As probably any other technology junkie out there, I had been looking at the evolution of car navigation systems and thinking about how cool it would be to have a device that could really make it easy to travel in a unknown area without having to worry about studying maps ahead of time or having another person filling out the role of a navigator.
A friend of mine bought a TomTom One recently and was telling me how great this device was. Not that he's untrustworthy person, but for some reason I accepted the information but didn't decide to take any further action.
On our last trip to Yosemite, I didn't pay attention to the direction I was driving for a moment and forgot to take a turn that I should have. This little mistake cost us 1 hour delay, wasted gas and created some frustration. At that point I revisited the information from my trustworthy friend and started looking for a GPS car navigation system that was affordable, yet feature rich and reliable.
Consumer Reports made it clear that TomTom One is the way to go. Other reviews as well as information from my trustworthy friend confirmed this.
Last week, my TomTom unit arrived, after I ordered it on the Internet. It looks good, is compact, and is very easy to use. In the following days I started to get to know it during my daily commute.
It wasn't until last Thursday, that I had to put my TomTom into a real-world test. The main project that I work on right now at Sun is customization and deployment of Confluence for soon to be launched wikis.sun.com. Atlassian, the company behind Conluence, organized Atlassian User Group meeting in Stanford, that I was joining.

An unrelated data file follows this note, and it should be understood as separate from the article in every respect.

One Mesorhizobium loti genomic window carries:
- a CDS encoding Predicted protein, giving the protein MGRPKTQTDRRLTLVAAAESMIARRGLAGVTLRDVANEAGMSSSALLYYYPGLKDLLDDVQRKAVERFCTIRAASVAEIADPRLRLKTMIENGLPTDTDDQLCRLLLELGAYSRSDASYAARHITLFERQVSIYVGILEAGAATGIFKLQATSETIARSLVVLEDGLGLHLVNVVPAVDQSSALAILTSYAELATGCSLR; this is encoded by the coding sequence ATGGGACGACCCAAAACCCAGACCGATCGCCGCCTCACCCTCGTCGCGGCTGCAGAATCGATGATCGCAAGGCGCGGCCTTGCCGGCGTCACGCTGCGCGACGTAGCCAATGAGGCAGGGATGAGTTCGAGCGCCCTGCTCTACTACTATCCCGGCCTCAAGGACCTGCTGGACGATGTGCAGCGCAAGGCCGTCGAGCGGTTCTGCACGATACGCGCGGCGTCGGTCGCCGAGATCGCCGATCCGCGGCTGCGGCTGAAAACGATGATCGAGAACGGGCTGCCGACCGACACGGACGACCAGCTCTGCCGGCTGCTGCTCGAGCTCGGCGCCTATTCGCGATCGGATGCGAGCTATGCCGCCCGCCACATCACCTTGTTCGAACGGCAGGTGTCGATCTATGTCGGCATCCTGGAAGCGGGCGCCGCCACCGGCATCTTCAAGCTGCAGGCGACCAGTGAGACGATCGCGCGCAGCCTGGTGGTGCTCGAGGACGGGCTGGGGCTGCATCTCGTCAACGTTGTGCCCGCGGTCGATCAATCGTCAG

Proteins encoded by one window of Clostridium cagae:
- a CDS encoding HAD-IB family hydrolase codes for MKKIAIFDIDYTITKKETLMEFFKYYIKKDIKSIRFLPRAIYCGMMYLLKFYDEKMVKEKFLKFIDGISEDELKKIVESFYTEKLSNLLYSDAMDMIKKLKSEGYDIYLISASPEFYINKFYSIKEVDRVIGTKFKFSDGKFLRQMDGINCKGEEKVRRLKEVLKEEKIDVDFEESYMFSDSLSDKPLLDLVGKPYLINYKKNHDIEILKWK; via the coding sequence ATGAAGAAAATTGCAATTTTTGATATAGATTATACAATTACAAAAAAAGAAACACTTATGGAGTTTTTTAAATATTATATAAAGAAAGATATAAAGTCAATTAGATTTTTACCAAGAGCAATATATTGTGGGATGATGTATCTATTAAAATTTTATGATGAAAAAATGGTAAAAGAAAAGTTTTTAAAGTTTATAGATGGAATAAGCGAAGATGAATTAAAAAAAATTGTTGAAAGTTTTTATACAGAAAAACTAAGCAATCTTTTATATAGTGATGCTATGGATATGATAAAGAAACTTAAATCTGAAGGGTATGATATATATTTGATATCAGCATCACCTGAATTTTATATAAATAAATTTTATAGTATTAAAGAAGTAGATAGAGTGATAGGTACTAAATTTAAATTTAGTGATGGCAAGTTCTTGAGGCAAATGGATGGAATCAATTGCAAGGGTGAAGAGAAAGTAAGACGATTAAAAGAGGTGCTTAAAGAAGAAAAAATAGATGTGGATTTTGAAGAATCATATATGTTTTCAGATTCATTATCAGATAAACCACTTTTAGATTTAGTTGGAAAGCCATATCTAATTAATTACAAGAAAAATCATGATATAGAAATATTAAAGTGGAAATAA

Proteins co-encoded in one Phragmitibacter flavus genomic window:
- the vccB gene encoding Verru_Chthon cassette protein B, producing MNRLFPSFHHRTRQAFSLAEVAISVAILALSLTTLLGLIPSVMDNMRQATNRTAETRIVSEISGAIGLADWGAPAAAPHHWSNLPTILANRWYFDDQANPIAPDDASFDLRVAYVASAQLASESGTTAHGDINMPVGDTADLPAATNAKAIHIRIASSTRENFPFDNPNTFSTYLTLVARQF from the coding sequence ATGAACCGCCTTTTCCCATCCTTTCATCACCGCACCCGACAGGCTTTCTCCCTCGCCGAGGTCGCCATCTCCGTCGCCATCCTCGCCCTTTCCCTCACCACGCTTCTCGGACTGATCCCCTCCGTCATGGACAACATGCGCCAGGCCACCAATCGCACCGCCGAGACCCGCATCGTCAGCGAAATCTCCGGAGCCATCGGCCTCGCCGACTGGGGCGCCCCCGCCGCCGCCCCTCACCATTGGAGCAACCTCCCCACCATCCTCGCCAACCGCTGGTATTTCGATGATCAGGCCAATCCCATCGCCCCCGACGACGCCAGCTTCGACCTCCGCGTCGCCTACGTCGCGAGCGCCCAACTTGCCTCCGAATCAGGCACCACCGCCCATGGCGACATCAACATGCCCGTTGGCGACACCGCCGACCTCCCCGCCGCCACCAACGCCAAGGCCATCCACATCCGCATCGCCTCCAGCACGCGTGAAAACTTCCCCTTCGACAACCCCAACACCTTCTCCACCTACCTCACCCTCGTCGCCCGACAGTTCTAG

Even though I have been living in the San Francisco Bay Area for 2 years now, I don't know Stanford very well. The meeting was taking place in the Stanford campus, which is beautiful, but can be pretty challenging to navigate through thanks to many little streets with many intersections through out the campus. Combine all of that with my "talent" for doing things last minute and you get a person rushing to get somewhere where he's never been before. Sounds like a good challenge for my brand-spanking-new TomTom, right? ;-)
Well it really was. I left from Menlo Park campus much later than I originally planned to, so I quickly jumped into my car, input the destination address and headed out into the unknown.
TomTom picked a route that most likely I would have picked as well if I studied the maps or used Google Maps*. The fact that I didn't need to watch out for turns and making sure that I was on the right street made the whole "rush" much easier.
One thing that I observed during the first ride with TomTom was that the 3D maps that TomTom uses by default are really good. At first it seemed unnatural for me to use 3D maps instead of birds eye's view 2D maps. But after driving with the 2D maps on I quickly switched to the 3D view. It really is much easier to keep track of where you are and where you need to go on the 3D map!